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How Financially Strong Is Eastman Chemical Company (NYSE:EMN)?

Simply Wall St

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Eastman Chemical Company (NYSE:EMN), a large-cap worth US$11b, comes to mind for investors seeking a strong and reliable stock investment. Big corporations are much sought after by risk-averse investors who find diversified revenue streams and strong capital returns attractive. However, its financial health remains the key to continued success. Let’s take a look at Eastman Chemical’s leverage and assess its financial strength to get an idea of their ability to fund strategic acquisitions and grow through cyclical pressures. Remember this is a very top-level look that focuses exclusively on financial health, so I recommend a deeper analysis into EMN here.

See our latest analysis for Eastman Chemical

Does EMN Produce Much Cash Relative To Its Debt?

EMN's debt level has been constant at around US$6.7b over the previous year – this includes long-term debt. At this stable level of debt, the current cash and short-term investment levels stands at US$195m to keep the business going. Additionally, EMN has produced US$1.6b in operating cash flow over the same time period, resulting in an operating cash to total debt ratio of 24%, meaning that EMN’s operating cash is sufficient to cover its debt.

Can EMN meet its short-term obligations with the cash in hand?

With current liabilities at US$2.4b, it seems that the business has been able to meet these obligations given the level of current assets of US$3.6b, with a current ratio of 1.51x. The current ratio is calculated by dividing current assets by current liabilities. For Chemicals companies, this ratio is within a sensible range as there's enough of a cash buffer without holding too much capital in low return investments.

NYSE:EMN Historical Debt, June 26th 2019

Does EMN face the risk of succumbing to its debt-load?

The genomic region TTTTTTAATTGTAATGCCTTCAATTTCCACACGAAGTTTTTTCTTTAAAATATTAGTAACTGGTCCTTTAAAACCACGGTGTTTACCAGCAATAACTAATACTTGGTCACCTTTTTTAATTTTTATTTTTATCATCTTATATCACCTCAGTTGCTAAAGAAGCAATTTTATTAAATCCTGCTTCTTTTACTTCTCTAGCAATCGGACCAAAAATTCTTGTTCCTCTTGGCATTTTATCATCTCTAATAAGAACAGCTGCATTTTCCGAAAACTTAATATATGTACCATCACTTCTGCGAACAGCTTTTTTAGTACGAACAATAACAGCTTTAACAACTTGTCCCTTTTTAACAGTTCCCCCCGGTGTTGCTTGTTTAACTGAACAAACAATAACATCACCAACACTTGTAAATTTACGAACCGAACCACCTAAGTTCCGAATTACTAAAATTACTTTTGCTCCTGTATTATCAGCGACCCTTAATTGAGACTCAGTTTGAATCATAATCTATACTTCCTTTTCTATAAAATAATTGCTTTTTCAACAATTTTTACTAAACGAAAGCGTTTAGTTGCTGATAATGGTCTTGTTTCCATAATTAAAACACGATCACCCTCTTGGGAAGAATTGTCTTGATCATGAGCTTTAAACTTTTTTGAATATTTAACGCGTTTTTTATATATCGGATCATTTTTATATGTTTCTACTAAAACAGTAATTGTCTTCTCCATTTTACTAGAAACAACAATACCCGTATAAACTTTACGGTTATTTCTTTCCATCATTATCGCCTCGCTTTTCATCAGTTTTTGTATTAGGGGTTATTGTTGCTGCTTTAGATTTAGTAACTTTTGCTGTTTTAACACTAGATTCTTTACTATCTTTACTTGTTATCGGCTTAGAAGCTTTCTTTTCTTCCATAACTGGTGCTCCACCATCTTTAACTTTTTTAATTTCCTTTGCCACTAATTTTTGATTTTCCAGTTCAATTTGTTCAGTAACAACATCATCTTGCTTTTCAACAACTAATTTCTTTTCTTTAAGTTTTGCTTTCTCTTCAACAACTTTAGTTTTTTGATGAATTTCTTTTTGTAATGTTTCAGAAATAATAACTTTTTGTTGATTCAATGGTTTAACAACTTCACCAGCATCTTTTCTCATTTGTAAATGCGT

With total debt exceeding equities, Eastman Chemical is considered a highly levered company. This isn’t uncommon for large companies because interest payments on debt are tax deductible, meaning debt can be a cheaper source of capital than equity. Since large-caps are seen as safer than their smaller constituents, they tend to enjoy lower cost of capital. By measuring how many times EMN’s earnings can cover interest payments, we can evaluate whether its level of debt is sustainable or not. Net interest should be covered by earnings before interest and tax (EBIT) by at least three times to be safe. In EMN's case, the ratio of 6.16x suggests that interest is appropriately covered. Large-cap investments like EMN are often believed to be a safe investment due to their ability to pump out ample earnings multiple times its interest payments.

Next Steps:

EMN’s debt and cash flow levels indicate room for improvement. Its cash flow coverage of less than a quarter of debt means that operating efficiency could be an issue. Though, the company exhibits an ability to meet its near-term obligations, which isn't a big surprise for a large-cap. Keep in mind I haven't considered other factors such as how EMN has been performing in the past. I recommend you continue to research Eastman Chemical to get a more holistic view of the stock by looking at:

  1. Future Outlook: What are well-informed industry analysts predicting for EMN’s future growth? Take a look at our free research report of analyst consensus for EMN’s outlook.
  2. Valuation: What is EMN worth today? Is the stock undervalued, even when its growth outlook is factored into its intrinsic value? The intrinsic value infographic in our free research report helps visualize whether EMN is currently mispriced by the market.
  3. Other High-Performing Stocks: Are there other stocks that provide better prospects with proven track records? Explore our free list of these great stocks here.

We aim to bring you long-term focused research analysis driven by fundamental data. Note that our analysis may not factor in the latest price-sensitive company announcements or qualitative material.

If you spot an error that warrants correction, please contact the editor at editorial-team@simplywallst.com. This article by Simply Wall St is general in nature. It does not constitute a recommendation to buy or sell any stock, and does not take account of your objectives, or your financial situation. Simply Wall St has no position in the stocks mentioned. Thank you for reading.